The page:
Full outline and details can be found on the form here.
3. Making the application
When making the application for your restricted electrical licence the process involves submitting form 21 and including a letter from your employer or a Statutory Declaration if you’re self employed.
This letter needs to outline what experience you’ve had, and state exactly what appliances you need to work on, and what sort of work you will be doing etc. It is important to paint the picture and explain in a clear and concise matter as to what exactly your intentions are so that it is simple for the ESO to determine your eligibility.
Applications take around 2 weeks to be reviewed.
4. Understanding the categories
There are 7 work area categories or endorsements:
- composite equipment
- high voltage electrical propulsion
- electric motor
- refrigeration/air conditioning
- instrumentation/process control
These are what your ‘Skillset’ (which is a cluster of units in regards to your trade) will be determined on.
5. Receiving the permit
Hooray! Once you receive your Restricted Electrical Permit you will then be eligble to commence training. We recommend you sign up for training as soon as you receive your permit as you only have one year to complete the training and logbook. This may sound like a lot of time, however on many occasions students forget to apply for training and will only realise in the last few months before the permit expires.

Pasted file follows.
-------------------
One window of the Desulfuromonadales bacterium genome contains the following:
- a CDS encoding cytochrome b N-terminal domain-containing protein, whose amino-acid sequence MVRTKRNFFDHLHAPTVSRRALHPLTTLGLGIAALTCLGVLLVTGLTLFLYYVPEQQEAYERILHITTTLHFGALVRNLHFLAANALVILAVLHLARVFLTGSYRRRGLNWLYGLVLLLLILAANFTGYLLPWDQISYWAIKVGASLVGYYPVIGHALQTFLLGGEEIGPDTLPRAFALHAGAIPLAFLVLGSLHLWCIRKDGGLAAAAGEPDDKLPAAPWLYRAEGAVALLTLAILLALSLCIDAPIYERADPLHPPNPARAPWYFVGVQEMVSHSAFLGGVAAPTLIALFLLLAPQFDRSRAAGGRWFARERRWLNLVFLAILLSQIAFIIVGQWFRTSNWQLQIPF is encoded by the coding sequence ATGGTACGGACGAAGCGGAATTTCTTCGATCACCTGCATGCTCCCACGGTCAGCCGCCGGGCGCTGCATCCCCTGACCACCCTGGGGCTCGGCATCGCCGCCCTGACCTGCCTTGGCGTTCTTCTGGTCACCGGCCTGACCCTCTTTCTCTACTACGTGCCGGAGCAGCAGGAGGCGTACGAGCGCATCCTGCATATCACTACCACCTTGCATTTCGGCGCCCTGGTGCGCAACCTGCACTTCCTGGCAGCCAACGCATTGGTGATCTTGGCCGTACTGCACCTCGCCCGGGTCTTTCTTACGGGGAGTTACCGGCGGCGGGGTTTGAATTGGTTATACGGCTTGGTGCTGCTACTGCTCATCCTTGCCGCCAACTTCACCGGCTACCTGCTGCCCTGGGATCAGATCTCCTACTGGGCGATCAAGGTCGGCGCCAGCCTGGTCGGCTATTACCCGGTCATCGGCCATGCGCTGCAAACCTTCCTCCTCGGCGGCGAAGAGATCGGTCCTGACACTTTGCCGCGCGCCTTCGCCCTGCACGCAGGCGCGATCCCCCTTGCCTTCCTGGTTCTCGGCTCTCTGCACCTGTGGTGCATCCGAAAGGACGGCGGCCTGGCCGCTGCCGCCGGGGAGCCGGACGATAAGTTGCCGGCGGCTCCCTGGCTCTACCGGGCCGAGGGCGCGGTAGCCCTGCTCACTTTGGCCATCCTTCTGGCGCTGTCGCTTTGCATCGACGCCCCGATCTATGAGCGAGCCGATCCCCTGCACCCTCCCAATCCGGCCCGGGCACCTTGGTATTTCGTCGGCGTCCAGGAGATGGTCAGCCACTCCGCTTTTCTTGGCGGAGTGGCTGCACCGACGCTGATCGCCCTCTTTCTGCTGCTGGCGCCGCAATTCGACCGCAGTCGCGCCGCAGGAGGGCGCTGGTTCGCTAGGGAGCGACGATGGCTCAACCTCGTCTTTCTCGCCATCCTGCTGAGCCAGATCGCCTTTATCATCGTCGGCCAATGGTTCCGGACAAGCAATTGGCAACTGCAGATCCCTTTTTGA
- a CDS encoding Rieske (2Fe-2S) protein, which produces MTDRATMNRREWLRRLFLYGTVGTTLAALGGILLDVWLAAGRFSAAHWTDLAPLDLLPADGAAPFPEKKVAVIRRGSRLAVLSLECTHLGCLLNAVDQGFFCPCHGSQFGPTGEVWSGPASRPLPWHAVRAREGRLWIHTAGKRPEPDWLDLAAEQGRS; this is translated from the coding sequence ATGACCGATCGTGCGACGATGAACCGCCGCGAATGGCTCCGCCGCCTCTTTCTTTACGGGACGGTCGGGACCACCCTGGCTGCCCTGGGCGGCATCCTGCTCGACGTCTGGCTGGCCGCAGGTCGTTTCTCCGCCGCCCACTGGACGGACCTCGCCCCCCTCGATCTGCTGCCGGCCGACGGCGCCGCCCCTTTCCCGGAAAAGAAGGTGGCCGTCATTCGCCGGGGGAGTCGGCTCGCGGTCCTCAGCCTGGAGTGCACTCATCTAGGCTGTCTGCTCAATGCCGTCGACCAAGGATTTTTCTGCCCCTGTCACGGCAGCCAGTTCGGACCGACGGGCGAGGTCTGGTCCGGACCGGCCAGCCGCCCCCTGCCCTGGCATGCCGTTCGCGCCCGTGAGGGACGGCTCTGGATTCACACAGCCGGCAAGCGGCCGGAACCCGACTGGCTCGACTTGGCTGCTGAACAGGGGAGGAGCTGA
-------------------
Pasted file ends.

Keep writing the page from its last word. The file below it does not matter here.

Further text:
Note: If you do not complete the training and look book and your permit has expires, you must reapply for your restricted electrical permit all over again, paying fees over again. So think of it like your “learners licence” in which, you wouldn’t drive a car without one, so you cannot do supervised restricted electrical work without a permit too.
6. Complete Restricted Electrical Course
Complete training onsite at Bizmatrix which consists of about 3 days of E-Learning completed prior to onsite training, followed by 4-5 days of onsite training at Bizmatrix, find out about our Restricted Electrical Course here.
7. Complete Logbook
You will be given a logbook, you must then complete your logbook to gain experience which is made up of 1 log book per unit – about an 8hr day worth to be signed off for.
The total training process from day 1 when you sign up to completing your logbook and submitting it takes between 2 – 3 months to complete.
8. Apply for Restricted Electrical Licence
Once you have completed all work required, you will be able to apply for your Restricted Electrical licence, this means you will be required to complete Form 21 and Form 39, which Bizmatrix will guide you through.
Now that you have determined your eligibility for a Restricted Electrical Licence, if you would like to sign up for the Restricted Electrical licence you can read more about it and sign up here.